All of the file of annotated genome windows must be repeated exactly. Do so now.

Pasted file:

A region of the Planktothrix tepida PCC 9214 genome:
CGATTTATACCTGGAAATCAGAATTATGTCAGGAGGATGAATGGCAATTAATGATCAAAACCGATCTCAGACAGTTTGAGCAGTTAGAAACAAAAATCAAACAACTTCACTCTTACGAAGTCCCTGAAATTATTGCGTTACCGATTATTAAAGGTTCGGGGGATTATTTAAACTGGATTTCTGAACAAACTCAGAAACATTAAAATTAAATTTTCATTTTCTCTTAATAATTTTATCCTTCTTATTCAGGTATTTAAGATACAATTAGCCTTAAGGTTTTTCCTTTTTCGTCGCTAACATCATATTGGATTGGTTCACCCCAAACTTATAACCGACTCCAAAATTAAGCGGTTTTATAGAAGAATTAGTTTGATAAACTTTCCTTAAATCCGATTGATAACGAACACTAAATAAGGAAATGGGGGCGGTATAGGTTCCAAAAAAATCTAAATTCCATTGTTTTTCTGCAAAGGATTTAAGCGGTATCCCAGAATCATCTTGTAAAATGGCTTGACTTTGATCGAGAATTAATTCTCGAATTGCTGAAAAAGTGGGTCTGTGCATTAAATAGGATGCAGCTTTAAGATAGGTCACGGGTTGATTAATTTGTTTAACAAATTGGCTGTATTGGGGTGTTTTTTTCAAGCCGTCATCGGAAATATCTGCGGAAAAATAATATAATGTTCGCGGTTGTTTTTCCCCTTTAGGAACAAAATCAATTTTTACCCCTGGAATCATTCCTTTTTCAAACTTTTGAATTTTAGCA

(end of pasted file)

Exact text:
A region of the Planktothrix tepida PCC 9214 genome:
CGATTTATACCTGGAAATCAGAATTATGTCAGGAGGATGAATGGCAATTAATGATCAAAACCGATCTCAGACAGTTTGAGCAGTTAGAAACAAAAATCAAACAACTTCACTCTTACGAAGTCCCTGAAATTATTGCGTTACCGATTATTAAAGGTTCGGGGGATTATTTAAACTGGATTTCTGAACAAACTCAGAAACATTAAAATTAAATTTTCATTTTCTCTTAATAATTTTATCCTTCTTATTCAGGTATTTAAGATACAATTAGCCTTAAGGTTTTTCCTTTTTCGTCGCTAACATCATATTGGATTGGTTCACCCCAAACTTATAACCGACTCCAAAATTAAGCGGTTTTATAGAAGAATTAGTTTGATAAACTTTCCTTAAATCCGATTGATAACGAACACTAAATAAGGAAATGGGGGCGGTATAGGTTCCAAAAAAATCTAAATTCCATTGTTTTTCTGCAAAGGATTTAAGCGGTATCCCAGAATCATCTTGTAAAATGGCTTGACTTTGATCGAGAATTAATTCTCGAATTGCTGAAAAAGTGGGTCTGTGCATTAAATAGGATGCAGCTTTAAGATAGGTCACGGGTTGATTAATTTGTTTAACAAATTGGCTGTATTGGGGTGTTTTTTTCAAGCCGTCATCGGAAATATCTGCGGAAAAATAATATAATGTTCGCGGTTGTTTTTCCCCTTTAGGAACAAAATCAATTTTTACCCCTGGAATCATTCCTTTTTCAAACTTTTGAATTTTAGCA